|Program:||YouthBuild U.S.A., Somerville, MA|
|Contact(s):||Dorothy Stoneman, President: (617) 623-9900|
|Purpose:|| To work with unemployed young adults in motivating them to serve in their communities |
Between 1978 and 1984, the Youth Action Program of East Harlem Block Schools operated the YouthBuild Program to inspire young people to work on community-service projects in their neighborhoods. In 1984, the New York City Department of Employment decided to fund two other agencies in the states to operate their own YouthBuild Programs. By 1994, community-based organizations in 14 cities around the country had raised sufficient funds to establish their own YouthBuild programs. YouthBuild USA was created as a national support center providing technical assistance and training to organizations seeking to design and implement YouthBuild programs in their local areas. YouthBuild now has 108 chapters nationwide.
YouthBuild targets low-income African American, Latino, white, Asian and Native American youth. In 1996, more than 75 percent of the program participants had dropped out of school and about 41 percent were on public assistance; nearly half were young parents and a quarter of the men in the program had been involved with the criminal justice system. YouthBuild is designed to run over 12 months and offers job training, education courses, and leadership development opportunities to unemployed and out-of-school young adults age 16-24. Central to the program's operation is that young people construct and rehabilitate affordable housing in their own communities. YouthBuild's academic program is designed to prepare students for the high school equivalency exam, postsecondary technical training or college. Trainees alternate a week of classes with a week of on-site construction training. The program integrates academics with vocational training. Through workshops and weekend retreats, trainees learn decision-making, group facilitation, public speaking and negotiating skills.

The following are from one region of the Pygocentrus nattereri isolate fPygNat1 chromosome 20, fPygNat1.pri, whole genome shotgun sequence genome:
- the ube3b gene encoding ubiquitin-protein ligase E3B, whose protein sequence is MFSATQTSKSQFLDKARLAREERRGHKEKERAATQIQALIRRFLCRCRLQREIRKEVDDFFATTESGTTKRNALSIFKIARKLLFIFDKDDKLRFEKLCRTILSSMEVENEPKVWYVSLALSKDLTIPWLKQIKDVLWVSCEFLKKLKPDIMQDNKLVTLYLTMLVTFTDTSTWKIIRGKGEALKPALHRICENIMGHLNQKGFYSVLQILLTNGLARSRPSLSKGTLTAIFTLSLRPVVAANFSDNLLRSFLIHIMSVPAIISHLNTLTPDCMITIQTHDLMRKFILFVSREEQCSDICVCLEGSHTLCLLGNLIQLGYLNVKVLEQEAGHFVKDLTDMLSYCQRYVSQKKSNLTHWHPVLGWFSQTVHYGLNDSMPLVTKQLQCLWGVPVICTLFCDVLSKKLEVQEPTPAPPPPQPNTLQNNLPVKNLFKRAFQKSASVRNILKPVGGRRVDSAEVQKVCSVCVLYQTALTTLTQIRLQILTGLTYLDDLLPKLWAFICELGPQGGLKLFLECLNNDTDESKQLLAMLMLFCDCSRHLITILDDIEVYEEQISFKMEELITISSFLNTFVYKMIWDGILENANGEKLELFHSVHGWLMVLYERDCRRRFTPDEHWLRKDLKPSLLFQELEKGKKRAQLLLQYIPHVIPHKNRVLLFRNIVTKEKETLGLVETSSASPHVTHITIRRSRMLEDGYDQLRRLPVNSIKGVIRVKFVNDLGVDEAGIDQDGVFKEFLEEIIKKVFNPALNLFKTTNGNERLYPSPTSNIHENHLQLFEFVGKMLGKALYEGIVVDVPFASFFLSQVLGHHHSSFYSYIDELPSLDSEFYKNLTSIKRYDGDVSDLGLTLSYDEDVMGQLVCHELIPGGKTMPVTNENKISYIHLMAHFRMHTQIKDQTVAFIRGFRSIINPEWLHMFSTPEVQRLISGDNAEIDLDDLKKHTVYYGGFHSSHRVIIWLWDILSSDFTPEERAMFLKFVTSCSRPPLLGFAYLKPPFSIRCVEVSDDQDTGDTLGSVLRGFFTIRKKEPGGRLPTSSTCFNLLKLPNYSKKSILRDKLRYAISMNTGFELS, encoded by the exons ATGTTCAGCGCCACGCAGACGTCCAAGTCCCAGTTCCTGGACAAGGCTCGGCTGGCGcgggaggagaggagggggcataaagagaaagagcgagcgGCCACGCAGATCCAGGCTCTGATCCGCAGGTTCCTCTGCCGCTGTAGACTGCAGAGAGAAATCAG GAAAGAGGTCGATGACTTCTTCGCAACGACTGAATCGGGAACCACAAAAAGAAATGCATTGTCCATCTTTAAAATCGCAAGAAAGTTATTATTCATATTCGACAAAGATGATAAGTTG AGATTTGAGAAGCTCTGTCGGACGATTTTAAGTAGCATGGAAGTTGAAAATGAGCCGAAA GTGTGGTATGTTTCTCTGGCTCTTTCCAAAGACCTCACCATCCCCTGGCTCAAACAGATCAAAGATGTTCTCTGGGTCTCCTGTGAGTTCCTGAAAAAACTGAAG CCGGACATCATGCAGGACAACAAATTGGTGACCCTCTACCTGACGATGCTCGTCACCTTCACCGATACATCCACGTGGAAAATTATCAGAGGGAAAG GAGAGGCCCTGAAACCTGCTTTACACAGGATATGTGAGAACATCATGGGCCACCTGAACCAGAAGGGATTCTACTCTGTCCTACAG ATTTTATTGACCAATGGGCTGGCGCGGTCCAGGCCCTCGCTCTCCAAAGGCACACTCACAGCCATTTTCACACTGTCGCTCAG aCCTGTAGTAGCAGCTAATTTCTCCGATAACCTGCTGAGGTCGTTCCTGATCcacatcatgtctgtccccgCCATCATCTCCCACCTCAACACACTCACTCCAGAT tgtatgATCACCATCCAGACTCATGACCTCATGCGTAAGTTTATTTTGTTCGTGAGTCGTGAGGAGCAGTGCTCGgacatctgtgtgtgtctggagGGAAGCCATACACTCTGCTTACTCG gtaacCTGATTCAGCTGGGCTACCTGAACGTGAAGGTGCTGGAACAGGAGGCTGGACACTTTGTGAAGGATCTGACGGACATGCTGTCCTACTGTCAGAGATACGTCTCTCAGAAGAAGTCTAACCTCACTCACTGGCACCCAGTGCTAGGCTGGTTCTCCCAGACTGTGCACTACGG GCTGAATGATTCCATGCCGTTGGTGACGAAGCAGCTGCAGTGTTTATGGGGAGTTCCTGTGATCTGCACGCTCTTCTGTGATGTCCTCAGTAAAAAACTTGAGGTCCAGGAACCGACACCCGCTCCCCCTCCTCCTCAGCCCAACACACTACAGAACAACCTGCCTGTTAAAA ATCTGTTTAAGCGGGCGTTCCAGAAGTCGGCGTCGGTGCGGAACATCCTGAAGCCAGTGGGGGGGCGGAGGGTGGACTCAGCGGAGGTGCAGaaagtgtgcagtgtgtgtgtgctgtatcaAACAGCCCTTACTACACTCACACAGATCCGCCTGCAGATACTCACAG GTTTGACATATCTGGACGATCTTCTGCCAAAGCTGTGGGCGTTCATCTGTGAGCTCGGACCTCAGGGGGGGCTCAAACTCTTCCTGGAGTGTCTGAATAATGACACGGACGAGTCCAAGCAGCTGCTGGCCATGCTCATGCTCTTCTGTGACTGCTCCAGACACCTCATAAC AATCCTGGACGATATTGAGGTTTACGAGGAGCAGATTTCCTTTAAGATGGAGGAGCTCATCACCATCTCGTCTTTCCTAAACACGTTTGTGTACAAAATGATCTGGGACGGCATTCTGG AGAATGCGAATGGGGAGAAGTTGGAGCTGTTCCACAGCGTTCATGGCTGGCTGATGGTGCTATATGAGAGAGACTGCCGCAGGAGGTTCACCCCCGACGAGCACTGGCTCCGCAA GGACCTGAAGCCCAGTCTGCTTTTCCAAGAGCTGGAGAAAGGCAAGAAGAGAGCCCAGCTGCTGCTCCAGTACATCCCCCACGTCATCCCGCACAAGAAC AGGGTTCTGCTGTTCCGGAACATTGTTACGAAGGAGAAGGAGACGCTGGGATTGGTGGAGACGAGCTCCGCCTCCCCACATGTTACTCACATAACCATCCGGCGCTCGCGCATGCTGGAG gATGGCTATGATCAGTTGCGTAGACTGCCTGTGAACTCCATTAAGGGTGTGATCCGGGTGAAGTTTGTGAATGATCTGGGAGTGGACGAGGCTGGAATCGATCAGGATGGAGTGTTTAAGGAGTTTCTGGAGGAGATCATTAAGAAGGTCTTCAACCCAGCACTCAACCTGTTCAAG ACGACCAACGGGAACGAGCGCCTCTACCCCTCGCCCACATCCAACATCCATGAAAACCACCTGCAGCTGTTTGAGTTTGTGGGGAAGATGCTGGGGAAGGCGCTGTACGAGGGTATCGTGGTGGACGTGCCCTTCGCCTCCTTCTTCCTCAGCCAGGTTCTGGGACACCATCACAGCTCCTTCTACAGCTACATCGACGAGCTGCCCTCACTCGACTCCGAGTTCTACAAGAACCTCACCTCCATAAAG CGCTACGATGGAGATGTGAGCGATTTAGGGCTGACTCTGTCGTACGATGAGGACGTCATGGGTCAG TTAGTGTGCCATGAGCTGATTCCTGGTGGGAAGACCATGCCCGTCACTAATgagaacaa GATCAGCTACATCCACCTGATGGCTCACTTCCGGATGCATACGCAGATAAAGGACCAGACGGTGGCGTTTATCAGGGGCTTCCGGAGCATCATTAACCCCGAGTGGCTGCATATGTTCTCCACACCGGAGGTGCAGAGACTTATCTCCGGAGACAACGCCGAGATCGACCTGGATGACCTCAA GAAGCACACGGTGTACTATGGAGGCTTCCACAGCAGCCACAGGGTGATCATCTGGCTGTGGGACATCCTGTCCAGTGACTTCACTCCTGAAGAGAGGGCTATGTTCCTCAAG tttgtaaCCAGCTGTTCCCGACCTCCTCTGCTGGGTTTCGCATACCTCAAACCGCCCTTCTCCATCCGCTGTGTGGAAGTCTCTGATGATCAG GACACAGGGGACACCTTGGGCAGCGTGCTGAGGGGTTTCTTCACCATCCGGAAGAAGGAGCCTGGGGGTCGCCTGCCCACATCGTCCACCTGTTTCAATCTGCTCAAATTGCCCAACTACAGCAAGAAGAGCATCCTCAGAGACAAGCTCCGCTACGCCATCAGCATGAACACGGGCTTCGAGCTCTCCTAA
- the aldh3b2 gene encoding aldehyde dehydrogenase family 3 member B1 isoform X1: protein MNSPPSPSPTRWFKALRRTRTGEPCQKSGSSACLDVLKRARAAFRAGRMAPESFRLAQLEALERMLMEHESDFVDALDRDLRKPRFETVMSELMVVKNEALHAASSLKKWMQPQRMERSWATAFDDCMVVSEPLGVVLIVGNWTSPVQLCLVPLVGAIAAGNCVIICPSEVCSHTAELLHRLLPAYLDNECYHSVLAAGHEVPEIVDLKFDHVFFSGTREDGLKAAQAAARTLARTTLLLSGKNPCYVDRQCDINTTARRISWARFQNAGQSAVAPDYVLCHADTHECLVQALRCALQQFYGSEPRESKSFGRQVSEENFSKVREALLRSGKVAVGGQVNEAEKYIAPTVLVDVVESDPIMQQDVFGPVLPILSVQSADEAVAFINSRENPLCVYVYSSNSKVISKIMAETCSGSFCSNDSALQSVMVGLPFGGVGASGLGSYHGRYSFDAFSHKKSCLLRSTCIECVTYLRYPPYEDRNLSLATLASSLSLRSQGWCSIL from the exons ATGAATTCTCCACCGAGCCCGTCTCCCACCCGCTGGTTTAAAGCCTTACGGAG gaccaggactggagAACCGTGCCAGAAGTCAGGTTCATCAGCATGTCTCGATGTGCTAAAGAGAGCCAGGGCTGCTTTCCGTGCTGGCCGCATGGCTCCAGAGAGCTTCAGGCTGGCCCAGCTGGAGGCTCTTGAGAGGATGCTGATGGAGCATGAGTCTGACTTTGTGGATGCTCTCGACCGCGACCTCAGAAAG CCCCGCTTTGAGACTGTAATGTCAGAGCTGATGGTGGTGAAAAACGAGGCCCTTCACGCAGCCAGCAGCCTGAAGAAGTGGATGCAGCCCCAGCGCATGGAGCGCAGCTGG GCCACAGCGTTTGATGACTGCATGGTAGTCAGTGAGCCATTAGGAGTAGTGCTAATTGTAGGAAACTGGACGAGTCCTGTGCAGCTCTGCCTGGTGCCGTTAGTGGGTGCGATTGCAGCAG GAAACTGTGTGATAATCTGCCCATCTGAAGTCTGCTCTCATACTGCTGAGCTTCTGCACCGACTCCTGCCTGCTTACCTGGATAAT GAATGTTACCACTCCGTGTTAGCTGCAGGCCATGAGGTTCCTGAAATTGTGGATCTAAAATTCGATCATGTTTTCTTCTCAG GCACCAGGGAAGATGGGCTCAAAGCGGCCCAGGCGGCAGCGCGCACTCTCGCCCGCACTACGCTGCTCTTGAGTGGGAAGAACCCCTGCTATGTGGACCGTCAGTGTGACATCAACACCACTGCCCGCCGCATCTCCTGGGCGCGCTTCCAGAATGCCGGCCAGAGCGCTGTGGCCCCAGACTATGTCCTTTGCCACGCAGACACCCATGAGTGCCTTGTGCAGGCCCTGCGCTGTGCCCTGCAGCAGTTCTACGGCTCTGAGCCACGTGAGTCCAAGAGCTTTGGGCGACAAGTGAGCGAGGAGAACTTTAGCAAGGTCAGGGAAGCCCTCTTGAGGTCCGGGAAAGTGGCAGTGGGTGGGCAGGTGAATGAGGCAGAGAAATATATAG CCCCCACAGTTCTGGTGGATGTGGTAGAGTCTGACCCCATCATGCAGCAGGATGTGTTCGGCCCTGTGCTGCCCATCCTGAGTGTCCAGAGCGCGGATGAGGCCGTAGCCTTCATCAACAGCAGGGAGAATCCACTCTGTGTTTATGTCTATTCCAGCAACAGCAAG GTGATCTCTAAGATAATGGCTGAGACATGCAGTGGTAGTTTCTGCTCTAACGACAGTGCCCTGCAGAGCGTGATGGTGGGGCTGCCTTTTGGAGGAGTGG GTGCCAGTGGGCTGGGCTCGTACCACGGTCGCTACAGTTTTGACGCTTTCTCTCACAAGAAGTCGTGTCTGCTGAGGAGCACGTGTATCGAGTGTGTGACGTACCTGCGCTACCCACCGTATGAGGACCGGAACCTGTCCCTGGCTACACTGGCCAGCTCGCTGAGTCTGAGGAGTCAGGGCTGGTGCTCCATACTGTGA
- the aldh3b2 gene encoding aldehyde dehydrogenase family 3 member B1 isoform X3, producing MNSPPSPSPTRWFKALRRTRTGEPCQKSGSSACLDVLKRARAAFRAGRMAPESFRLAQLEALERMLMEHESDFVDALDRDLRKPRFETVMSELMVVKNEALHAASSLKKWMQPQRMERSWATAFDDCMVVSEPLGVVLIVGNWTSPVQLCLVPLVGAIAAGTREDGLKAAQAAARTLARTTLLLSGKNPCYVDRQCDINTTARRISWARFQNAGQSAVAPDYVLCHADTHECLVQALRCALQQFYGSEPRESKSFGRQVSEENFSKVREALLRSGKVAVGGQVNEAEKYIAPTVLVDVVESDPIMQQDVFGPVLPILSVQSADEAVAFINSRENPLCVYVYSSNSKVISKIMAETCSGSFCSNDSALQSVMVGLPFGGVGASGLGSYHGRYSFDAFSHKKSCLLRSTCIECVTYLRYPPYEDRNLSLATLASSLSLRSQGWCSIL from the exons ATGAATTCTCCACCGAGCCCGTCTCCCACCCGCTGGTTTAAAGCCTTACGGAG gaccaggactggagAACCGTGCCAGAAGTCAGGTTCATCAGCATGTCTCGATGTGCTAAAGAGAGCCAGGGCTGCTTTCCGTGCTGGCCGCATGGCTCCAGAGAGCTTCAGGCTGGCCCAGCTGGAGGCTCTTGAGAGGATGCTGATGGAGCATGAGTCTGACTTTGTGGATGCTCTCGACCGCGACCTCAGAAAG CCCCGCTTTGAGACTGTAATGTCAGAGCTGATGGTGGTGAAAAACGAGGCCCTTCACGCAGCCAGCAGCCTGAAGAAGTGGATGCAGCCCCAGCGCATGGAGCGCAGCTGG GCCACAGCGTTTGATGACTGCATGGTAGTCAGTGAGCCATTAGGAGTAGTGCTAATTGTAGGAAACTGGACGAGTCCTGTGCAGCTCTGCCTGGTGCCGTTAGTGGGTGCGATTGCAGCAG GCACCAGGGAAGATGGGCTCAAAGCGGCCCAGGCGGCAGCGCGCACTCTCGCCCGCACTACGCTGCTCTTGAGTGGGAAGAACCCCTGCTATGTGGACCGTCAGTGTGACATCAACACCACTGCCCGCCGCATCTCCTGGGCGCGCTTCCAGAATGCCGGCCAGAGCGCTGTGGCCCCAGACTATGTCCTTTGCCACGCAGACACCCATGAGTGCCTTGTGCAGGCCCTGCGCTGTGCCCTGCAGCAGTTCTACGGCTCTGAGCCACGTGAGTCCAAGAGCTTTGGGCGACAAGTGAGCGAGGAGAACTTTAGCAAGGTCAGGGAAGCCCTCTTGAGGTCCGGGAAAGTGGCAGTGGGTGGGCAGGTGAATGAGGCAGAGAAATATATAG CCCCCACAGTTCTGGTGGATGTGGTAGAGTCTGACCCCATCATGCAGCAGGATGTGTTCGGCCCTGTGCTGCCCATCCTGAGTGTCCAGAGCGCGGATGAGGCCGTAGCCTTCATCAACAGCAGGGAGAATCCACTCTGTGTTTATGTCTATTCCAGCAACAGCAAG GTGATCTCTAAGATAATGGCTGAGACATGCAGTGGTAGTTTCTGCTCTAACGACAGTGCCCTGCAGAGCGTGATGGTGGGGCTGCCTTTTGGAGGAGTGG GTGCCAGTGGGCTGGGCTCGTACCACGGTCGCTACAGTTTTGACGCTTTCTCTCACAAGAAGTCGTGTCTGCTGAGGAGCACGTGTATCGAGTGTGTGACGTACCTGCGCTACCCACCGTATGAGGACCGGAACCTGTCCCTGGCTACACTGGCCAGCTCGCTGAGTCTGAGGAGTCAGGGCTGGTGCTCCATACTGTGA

Outcomes and Significant Accomplishments
Over 4,500 young people complete the program a year, a 64% success rate. About 40 percent of the students in need of educational skills obtained their GED or high school diploma and 14 percent went on to post-secondary education. YouthBuild graduates have found jobs with an average hourly wage of $7.53 an hour. The renovated and constructed buildings on which students work become homes for low-income buyers and affordable housing units for homeless families.
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